DEBORAH BERMUDES: We're not mandating that people eat healthy foods, we're not mandating that people don't drink alcohol and drive, we're not mandating, you know, whatever it is. We can't mandate everything in someone's life. And given the absence of any kind of true public health emergency around chickenpox, we need to be able to keep that choice.

LAUREN SCOTT: Dr. Roger Spingarn is a pediatrician who supports mandatory vaccination, but not for chickenpox. He worries that immunity conferred by the vaccine could eventually wear off.

ROGER SPINGARN, MD, PEDIATRICIAN:"Those children are susceptible when they're adults. They may in fact get much worse disease than they would have gotten as children."

LAUREN SCOTT:Most pediatricians disagree with Dr. Spingarn.

CODY MEISSNER, MD: "There have been studies in Japan that have followed vaccinated children for more than 20 years now, and there's been no clinically significant loss of immunity in those individuals who have been followed over two decades."

LAUREN SCOTT: Still, no one knows whether immunized children may eventually require a booster shot to protect them beyond twenty years. Given the uncertainty, many parents wonder what to do. Tammy Rusconi does not.

TAMMY RUSCONI: "If parents only knew about things like this that can happen, you know, then I think every parent would get their child vaccinated."

SHARYL ATTKISSON: Here now with more on the chickenpox shot and other childhood immunizations is Doctor Regina Rabinovich, a vaccine expert with the National Institutes of Health.

We heard in the story that most pediatricians think that children should get this shot, so why aren't more parents getting this for their kids?

REGINA RABINOVICH, MD, NATIONAL INSTITUTES OF HEALTH: I don't think it really depends on the parents. We've learned through studies to try to understand why children aren't receiving the vaccine that many pediatricians and other physicians are being somewhat cautious about a new vaccine that they may not fully understand. Often they don't know the rate of complications of chickenpox, which looks like a minor childhood disease. Those that really studied the data know that it's an important disease to pr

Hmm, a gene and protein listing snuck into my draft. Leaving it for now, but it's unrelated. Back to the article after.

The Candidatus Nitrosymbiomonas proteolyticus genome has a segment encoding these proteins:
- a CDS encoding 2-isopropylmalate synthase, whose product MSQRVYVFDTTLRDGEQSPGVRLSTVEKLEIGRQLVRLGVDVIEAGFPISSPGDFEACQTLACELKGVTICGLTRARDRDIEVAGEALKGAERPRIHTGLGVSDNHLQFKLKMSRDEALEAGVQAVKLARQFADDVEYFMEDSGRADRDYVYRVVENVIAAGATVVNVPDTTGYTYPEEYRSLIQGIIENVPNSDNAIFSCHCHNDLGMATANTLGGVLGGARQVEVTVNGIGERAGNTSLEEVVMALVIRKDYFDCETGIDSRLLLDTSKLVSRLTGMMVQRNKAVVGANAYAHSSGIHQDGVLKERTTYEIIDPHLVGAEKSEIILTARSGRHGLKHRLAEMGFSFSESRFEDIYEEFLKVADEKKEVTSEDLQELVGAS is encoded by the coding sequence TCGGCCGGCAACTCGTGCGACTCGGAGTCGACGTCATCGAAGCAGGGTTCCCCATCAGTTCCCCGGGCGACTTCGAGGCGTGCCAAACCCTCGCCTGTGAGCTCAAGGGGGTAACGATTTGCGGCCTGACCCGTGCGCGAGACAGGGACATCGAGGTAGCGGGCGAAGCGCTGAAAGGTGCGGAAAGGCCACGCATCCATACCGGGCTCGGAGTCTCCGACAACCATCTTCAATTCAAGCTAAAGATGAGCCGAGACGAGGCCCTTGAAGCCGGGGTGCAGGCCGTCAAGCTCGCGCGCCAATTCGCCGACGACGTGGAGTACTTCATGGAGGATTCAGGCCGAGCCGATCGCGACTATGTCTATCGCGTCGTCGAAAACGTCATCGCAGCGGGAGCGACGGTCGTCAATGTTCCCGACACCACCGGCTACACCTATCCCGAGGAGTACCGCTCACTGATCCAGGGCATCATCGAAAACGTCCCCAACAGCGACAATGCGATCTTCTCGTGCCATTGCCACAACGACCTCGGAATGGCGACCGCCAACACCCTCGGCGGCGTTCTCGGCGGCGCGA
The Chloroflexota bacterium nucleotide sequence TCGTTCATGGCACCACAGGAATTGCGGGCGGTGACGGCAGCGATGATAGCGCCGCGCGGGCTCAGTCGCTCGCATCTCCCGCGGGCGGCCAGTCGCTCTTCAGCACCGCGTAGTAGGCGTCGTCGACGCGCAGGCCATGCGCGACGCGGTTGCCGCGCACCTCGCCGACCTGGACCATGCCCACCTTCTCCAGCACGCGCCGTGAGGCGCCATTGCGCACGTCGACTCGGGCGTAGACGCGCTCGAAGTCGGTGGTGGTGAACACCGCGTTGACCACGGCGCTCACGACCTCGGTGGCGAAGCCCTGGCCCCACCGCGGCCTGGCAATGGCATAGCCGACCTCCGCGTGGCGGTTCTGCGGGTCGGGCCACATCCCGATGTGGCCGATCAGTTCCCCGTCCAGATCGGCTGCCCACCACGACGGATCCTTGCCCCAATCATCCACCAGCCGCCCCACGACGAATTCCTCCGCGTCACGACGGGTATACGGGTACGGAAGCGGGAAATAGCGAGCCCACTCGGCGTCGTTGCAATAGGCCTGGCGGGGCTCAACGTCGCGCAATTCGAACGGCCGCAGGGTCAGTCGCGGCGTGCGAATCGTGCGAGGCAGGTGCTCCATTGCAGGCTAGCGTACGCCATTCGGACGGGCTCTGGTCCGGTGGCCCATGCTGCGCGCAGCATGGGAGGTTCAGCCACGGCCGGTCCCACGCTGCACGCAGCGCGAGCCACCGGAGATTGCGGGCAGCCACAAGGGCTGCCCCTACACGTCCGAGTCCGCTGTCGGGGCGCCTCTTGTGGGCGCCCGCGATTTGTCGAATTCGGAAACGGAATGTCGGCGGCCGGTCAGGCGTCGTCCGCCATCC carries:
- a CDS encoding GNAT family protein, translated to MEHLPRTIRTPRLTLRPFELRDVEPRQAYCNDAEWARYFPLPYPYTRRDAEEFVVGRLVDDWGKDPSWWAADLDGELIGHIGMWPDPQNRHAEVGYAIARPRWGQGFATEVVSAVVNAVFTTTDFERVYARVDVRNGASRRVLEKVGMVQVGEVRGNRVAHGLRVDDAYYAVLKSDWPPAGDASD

SHARYL ATTKISSON: There's another controversy emerging when it comes to vaccinations for children. Some researchers think that vaccines might have something to do with a rise in childhood diabetes. What about that?

REGINA RABINOVICH, MD: Yes, that has received some press recently and caused a lot of concern in parents of diabetics as well as parents with newborn children. This data has been looked at. It is a relatively limited literature, and unfortunately it has certain flaws and draws conclusions that overreach the data. So I think right now physicians can be very comfortable in recommending vaccines, not thinking that it's going to cause diabetes.

SHARYL ATTKISSON: Also on the subject of infectious diseases, there's a new study out in The New England Journal of Medicine on a flu vaccine delivered through a nasal spray. Does that seem like that's promising?

REGINA RABINOVICH, MD: I think that's very promising. The results were just published this week. It is a trial that showed very high efficacy. It worked very well in children from 12 months of age to 5 years of age. And it's very easily accepted by the children because it is a spray rather than an injection.

SHARYL ATTKISSON: Any idea when that might be available?

REGINA RABINOVICH, MD: Well, those studies are still ongoing. The company that's produced it, Aviron, has not presented it to FDA for licensure. So it will be at least one more year before it is available.

SHARYL ATTKISSON: Speaking of vaccines that are more acceptable to children, we've been hearing some about edible vaccines. Is that in our future?

REGINA RABINOVICH, MD: Well, the first human study was published recently, and the subjects, a limited number of subjects, ate raw potato that was cubed up, and the results were very interesting, actually. It showed that the subjects did respond to the vaccine. It was a E-coli vaccine. So it's very promising, but it's very early. There's a lot that's going to need to be known about giving vaccines through foods.